Marc Chagall
Marc Chagall

"If a symbol should be discovered in a painting of mine, it was not my intention. It is a result I did not seek. It is something that may be found afterwords, and which can be interpreted according to taste." - Marc Chagall

This quote by Marc Chagall nicely captures the artist's essence. Marc Chagall was born Mark Zakharovich Shagal in Vitebsk, Belarus on July 7, 1887. From his birth until his death, March 28, 1985 at the age of 98, everything that was happening around him was reflected in his art. He saw the world through a unique perspective and gave license to each individual in his audience to do the same. Chagall's perspective – always a Jewish perspective – and his artistic style changed with the with his environment and world events over the course of his 80 year career. Therefore one cannot characterize Chagall's thousands of works with one artistic style. Rather, Chagall's work can be split into time periods within which a particular style can be recognized.

Mark Chagall grew up in a small town. His childhood was greatly influenced by his family and Jewish community. In 1906 Chagall left the school he attended and began studying painting at Yehuda Pen's school in Vitebsk. Later that same year he decided to move to St. Petersburg, Russia where he failed his first art exam before studying under Leon Bakst for three years.
In 1910 Chagall moved to Paris which was one of the world's major art centers at the time. Here he began to establish himself as a prolific and ultimately influential artist.

"In Paris, it seems to me, I have found everything, but above all, the art of craftsmanship. I owe all that I have achieved to Paris, to France, whose nature, men, the very air, were the true school of my life and art." - Marc Chagall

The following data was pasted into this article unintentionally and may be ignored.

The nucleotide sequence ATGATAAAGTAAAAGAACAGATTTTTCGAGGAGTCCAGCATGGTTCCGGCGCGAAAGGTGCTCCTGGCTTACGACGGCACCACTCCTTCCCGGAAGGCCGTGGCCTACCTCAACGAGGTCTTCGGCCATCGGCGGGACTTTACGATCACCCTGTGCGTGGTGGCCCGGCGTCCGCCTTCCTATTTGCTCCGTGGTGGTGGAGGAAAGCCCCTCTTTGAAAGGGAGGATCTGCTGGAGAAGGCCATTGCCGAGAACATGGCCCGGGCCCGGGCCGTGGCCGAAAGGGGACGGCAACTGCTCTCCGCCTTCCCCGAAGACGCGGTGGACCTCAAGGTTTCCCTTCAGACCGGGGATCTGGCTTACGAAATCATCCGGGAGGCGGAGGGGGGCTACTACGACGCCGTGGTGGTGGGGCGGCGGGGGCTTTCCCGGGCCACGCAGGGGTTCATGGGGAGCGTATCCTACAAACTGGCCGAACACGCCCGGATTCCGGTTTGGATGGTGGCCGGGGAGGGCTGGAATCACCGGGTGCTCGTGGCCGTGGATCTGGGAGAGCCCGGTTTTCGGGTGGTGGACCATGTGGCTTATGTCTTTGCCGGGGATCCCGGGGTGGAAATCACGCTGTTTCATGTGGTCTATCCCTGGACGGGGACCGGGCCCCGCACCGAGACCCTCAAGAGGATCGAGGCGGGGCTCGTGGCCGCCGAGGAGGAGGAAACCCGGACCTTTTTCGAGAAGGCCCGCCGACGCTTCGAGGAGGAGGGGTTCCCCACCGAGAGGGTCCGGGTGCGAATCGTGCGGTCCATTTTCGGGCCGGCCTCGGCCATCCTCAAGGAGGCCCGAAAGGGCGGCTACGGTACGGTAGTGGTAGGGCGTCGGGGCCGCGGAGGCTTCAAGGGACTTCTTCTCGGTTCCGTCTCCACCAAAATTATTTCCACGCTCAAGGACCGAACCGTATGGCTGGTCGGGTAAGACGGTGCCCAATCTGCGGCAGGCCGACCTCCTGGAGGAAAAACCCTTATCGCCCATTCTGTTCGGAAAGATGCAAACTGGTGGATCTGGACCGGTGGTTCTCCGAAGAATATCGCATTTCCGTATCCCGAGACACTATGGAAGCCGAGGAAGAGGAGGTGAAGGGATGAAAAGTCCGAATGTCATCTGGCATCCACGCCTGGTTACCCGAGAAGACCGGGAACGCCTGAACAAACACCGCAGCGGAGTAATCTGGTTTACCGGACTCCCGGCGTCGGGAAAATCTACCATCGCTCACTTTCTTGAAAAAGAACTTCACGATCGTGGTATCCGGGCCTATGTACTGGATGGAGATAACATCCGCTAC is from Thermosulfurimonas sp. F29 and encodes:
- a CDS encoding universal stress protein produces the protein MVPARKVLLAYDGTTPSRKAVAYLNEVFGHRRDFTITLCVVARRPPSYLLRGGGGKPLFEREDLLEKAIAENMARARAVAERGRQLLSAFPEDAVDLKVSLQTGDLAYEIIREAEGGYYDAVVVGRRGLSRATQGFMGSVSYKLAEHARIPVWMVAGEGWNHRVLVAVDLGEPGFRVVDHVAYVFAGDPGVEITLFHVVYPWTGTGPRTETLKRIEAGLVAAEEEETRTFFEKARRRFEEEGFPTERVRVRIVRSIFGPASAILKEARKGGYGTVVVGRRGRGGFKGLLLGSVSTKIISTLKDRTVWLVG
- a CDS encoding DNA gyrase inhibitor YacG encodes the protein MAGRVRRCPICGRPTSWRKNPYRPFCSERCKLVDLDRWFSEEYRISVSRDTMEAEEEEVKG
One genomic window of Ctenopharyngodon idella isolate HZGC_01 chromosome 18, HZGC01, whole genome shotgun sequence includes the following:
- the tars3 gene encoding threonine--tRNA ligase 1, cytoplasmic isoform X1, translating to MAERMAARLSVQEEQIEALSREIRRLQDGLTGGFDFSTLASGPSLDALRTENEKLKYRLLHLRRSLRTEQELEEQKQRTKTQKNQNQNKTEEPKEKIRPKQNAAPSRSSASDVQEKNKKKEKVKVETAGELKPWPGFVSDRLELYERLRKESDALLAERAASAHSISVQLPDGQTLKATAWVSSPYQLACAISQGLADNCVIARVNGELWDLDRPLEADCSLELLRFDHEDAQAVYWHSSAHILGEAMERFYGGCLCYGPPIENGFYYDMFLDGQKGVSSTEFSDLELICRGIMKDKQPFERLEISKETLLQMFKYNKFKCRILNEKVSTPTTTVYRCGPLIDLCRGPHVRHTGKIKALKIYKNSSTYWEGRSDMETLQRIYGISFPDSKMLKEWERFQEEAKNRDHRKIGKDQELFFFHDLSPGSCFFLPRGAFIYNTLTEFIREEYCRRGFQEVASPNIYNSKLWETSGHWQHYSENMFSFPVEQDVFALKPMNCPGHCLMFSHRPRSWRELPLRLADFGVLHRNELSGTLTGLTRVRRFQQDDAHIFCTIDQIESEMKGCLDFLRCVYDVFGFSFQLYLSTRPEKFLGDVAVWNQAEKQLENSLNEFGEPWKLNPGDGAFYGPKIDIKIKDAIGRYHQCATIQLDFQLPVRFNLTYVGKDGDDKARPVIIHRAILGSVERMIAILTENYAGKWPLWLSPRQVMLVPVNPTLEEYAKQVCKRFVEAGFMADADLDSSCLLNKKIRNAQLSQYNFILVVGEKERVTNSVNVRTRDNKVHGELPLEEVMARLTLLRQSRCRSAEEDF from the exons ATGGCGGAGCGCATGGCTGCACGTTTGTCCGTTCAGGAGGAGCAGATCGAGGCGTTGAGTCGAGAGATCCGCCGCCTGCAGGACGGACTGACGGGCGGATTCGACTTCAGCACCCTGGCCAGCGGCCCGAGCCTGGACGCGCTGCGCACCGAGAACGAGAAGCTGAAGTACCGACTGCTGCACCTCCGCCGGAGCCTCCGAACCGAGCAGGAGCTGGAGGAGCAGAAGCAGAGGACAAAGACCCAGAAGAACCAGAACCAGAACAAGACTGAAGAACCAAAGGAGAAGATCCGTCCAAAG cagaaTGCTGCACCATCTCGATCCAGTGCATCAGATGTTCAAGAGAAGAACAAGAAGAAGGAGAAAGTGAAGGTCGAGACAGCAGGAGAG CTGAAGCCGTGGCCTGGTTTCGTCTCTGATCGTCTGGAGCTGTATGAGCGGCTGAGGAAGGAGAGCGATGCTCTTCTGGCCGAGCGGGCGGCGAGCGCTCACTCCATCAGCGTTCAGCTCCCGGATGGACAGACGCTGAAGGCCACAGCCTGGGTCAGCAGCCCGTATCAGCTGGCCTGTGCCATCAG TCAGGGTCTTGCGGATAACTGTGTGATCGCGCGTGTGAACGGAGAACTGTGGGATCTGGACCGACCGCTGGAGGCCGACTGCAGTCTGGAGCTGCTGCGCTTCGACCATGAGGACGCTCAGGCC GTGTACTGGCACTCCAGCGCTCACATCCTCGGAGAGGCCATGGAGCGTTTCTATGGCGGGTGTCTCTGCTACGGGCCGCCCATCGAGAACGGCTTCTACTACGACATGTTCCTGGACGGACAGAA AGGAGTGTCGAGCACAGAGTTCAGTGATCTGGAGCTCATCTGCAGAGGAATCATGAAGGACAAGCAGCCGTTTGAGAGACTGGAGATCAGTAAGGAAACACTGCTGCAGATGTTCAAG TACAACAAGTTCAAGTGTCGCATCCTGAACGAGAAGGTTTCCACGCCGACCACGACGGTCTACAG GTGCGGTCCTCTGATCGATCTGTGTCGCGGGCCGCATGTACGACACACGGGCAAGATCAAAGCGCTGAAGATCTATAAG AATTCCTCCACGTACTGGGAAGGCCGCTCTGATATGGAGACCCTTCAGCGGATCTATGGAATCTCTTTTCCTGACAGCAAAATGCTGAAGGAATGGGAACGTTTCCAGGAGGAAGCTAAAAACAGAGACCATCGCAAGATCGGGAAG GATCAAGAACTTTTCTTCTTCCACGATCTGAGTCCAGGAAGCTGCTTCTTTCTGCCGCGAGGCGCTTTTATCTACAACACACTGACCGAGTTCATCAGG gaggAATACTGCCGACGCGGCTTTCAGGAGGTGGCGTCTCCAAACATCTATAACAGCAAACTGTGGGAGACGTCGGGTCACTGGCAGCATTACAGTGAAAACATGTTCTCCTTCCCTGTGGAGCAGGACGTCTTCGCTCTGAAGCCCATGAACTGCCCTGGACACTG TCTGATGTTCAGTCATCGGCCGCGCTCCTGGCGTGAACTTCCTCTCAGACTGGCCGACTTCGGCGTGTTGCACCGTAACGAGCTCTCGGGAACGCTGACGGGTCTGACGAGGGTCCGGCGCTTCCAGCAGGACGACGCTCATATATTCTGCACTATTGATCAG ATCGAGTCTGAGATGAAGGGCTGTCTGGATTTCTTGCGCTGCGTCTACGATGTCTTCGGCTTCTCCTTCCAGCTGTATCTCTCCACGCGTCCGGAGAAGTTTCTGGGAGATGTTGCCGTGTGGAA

In Paris, Chagall was exposed to Cubism, a form of art made popular by Picasso and Braque with whom he had made acquaintances. This exposure to Cubism is apparent in many of his early pieces of art, such as I and the Village (1911), The Poet, or Half Past Three (1911-12), and Self-Portrait with Seven Digits(1912-13).
Self-Portrait with Seven Digits
Self-Portrait with Seven Digits

The above is an example of a painting in which Chagall used Cubism. This masterpiece is known as Self-Portrait with Seven Digits, or Autoportrait aux Sept Doigts in French, the language in which it was originally named. Chagall used oil to paint this portrait onto a 128 X 107 centimeter canvas in 1912-13. (The painting is currently housed at the Stedelijk Museum, Amsterdam, Netherlands.) This is an example of Cubism because shapes are broken up and put back in a more abstract way. This can clearly be seen on Chagall's face and on his elbow and knee joints. Just like with most classic Cubist paintings, Self-Portrait with Seven Digits has many blotches of color that don't all fit in exactly where they are placed. This painting is also a good example of how much Chagall's paintings were affected by what was happening around him. In the background Chagall drew a window which depicts the Eiffel Tower, the main symbol of Paris where he was living at the time. In a sense the entire portrait reflects what was happening in his life. He was around artists all day so he decided to make a painting of an artist. The many shapes and unusual colors used do not exactly mirror reality as a photograph might. Thus, the viewer must process and think about what he sees and the effect is that the painting feels busy.